Happy Thanksgiving to everyone world-wide who recognizes the day. Holiday or not we all have things we can be grateful for, probably more than we would immediately think. It is important to occasionally take note of these things and give a little thanks where thanks are due.
We are also nearing the end of November, and all the Nano participants are pushing through toward the finish line, or they have already finished, or they are coming to grips with the fact that there is not enough month left to finish the stories they have attempted to tell.
I’ve been reading some of the comments, some of the folks out there are having a particularly trying time right now, some of you have become discouraged and depressed, especially for those who now know that December will indeed soon start, whether or not they have reached their goal. A few have even started doubting the validity of the contest and the goal, or whether it is really an achievement worthy of mention or celebration. There are many among us who have become jaded and cynical and wish nothing more than to infect the rest of us and spread their shitty outlook.
I take issue with a few aspects of the whole concept of the National Novel Writing Month and some of the virtues it seems to encourage. I think word count is over emphasized, the goal of fifty thousand words in thirty days says nothing about quality, and can almost be said to condone sloppy writing as any novel length story pounded out in just one month is surely going to be missing some of the more delicate sensibilities a good piece of literature can convey, and many of the more celebrated works of literature have been tinkered with and pored over meticulously sometimes for years.
So while I do not fully endorse some of the tenets of the challenge, I do not want to belittle or trivialize anyone who has actually attempted the feat. As I have stated before, fifty thousand words in a month nothing at all to scoff at.
No, it’s not a finished project, surely it will need a coat of bondo and a few appointments with a cold, hard chisel to chip it into better shape; any book done right is the result of a rough draft improving through a succession of rewrites and editing. Even if you manage to crank out the fifty thousand words there is no guarantee at all that your story will be in any way a good story or well written manuscript. Very little instruction is offered about how to develop a story or build a believable world for your characters to play in.
But no one who has participated in the challenge, whether they made it to end or not, whether they stumbled upon their masterpiece and published the work for a crowd eager to read, or whether they scraped out a few clumsy pages and threw their hands in the air and gave up when they ran out of road and couldn’t think of a way for their story to proceed. No one here should feel like a loser, like they wasted time, or like they had committed their energies in a worthless venture. No one who wrote one more word than they had yesterday should feel like a failure.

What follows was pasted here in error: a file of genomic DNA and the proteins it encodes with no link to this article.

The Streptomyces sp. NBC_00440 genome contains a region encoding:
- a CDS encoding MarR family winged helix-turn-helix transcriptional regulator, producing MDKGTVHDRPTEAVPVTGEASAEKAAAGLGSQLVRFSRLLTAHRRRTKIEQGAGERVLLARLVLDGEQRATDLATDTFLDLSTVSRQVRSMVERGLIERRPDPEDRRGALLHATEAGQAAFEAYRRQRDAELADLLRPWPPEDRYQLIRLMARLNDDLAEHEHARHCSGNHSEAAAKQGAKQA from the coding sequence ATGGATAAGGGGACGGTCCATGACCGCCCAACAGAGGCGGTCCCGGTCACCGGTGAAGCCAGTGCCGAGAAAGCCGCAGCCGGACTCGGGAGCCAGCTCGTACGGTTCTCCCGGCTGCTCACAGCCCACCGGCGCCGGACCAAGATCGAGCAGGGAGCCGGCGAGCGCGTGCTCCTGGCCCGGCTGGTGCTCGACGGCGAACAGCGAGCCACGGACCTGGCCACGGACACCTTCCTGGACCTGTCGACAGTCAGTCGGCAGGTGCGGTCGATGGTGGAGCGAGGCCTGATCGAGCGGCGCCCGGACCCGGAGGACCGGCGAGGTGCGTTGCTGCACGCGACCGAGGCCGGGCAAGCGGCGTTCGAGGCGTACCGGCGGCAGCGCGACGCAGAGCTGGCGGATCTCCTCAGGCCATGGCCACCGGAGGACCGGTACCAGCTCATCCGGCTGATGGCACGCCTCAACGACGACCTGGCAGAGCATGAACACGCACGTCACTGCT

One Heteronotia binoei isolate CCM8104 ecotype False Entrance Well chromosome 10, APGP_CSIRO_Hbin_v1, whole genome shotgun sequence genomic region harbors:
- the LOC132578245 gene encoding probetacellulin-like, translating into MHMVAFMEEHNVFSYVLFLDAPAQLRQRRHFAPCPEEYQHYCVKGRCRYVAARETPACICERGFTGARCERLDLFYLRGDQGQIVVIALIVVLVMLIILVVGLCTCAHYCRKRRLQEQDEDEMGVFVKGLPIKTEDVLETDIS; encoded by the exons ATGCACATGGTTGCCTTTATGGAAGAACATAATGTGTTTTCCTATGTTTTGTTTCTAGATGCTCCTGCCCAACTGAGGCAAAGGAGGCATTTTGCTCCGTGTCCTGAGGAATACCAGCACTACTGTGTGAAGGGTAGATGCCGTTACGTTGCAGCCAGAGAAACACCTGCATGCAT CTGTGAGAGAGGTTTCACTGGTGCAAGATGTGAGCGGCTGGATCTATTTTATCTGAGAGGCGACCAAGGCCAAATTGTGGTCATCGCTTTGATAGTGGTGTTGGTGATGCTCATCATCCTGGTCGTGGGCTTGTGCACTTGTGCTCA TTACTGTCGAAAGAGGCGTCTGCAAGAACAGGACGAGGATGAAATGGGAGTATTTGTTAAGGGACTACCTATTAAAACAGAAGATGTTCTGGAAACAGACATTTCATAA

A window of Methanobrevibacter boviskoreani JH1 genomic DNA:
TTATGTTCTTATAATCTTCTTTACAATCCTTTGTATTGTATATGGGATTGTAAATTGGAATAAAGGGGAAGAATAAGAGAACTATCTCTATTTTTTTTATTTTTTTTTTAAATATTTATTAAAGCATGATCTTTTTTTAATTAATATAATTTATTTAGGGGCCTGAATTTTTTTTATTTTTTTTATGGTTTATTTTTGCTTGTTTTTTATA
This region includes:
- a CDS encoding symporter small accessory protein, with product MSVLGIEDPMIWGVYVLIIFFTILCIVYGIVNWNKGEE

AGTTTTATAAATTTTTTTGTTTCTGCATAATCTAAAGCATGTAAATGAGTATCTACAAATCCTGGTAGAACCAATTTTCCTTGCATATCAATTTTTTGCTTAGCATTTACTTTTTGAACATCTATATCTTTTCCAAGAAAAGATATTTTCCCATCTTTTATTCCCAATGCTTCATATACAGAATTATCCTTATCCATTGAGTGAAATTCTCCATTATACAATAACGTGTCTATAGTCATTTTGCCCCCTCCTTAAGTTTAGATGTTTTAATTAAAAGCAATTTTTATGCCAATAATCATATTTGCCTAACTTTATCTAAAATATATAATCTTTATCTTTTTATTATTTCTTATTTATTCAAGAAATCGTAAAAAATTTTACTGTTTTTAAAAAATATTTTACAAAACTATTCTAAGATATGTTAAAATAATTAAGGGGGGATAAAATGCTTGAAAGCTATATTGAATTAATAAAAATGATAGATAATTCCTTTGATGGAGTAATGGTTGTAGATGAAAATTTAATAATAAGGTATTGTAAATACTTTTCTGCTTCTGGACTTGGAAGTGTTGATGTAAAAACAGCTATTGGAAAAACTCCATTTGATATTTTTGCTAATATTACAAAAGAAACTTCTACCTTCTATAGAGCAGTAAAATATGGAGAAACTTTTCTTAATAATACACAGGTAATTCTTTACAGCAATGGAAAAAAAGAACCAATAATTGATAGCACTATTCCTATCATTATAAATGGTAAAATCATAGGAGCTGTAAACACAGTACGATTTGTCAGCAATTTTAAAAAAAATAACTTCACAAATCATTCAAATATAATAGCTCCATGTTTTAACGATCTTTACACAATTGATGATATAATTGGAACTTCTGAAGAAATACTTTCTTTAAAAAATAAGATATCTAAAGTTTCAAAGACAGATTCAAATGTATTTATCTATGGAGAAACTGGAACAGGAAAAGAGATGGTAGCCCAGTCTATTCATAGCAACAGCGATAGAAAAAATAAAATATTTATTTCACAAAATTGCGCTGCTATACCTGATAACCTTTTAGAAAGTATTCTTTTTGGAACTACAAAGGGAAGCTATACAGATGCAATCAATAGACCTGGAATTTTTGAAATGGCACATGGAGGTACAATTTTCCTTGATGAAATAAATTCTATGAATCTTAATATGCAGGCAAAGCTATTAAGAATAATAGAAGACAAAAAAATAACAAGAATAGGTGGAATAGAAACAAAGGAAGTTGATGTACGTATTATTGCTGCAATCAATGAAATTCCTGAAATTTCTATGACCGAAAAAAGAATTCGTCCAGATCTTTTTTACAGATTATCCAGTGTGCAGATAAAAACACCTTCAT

In my mind, from this perspective, the whole design behind the Nano challenge is to get people writing who wouldn’t otherwise, encourage an artistic attempt from a group of people who would not otherwise take the time. How many of us hear friends or family say they’d like to write a book one day. How many people ever do it, or even ever try? How many bucket lists get filed away forever with certain items still not crossed off.
No one who made an attempt here should be too disappointed if they didn’t make the fifty thousand word goal, as I have said and as I am sure you are ready now to agree, it is no easy feat. It can achieved if it’s trained for, but to the uninitiated and unprepared it can quickly turn into an unscalable wall. 1667 words a day, everyday.
This little piece I am currently writing just passed seven hundred words, to give you an idea of the amount you have to write everyday. And I am seasoned and I am used to cranking out a few thousand words in a sitting. I have a personal pledge to write at least a thousand every day. It ranges, for me, between half an hour if I am well prepared or really inspired, to a few hours if I am struggling. And it does take some focus and determination to keep developing and invented new things to say everyday.
Anything that encourages us to think a little more, to read a little more, it is hard for me to consider this a bad thing. Anything that gets the general public to read more, I can’t begrudge anyone who would participate in such an endeavor. On this one, we all win. We all truly deserve a pat on the back and a round of applause.
No one here should feel at all like a failure. If nothing else, we can write again next year. No no one who played along walks away empty-handed, we all have earned a consolation prize; a new novel to edit, some new ideas to work on, or a new favorite author or genre to investigate, or indeed even just a better appreciation for the written word, and the art and craft of creation.
© Robert Emmett McWhorter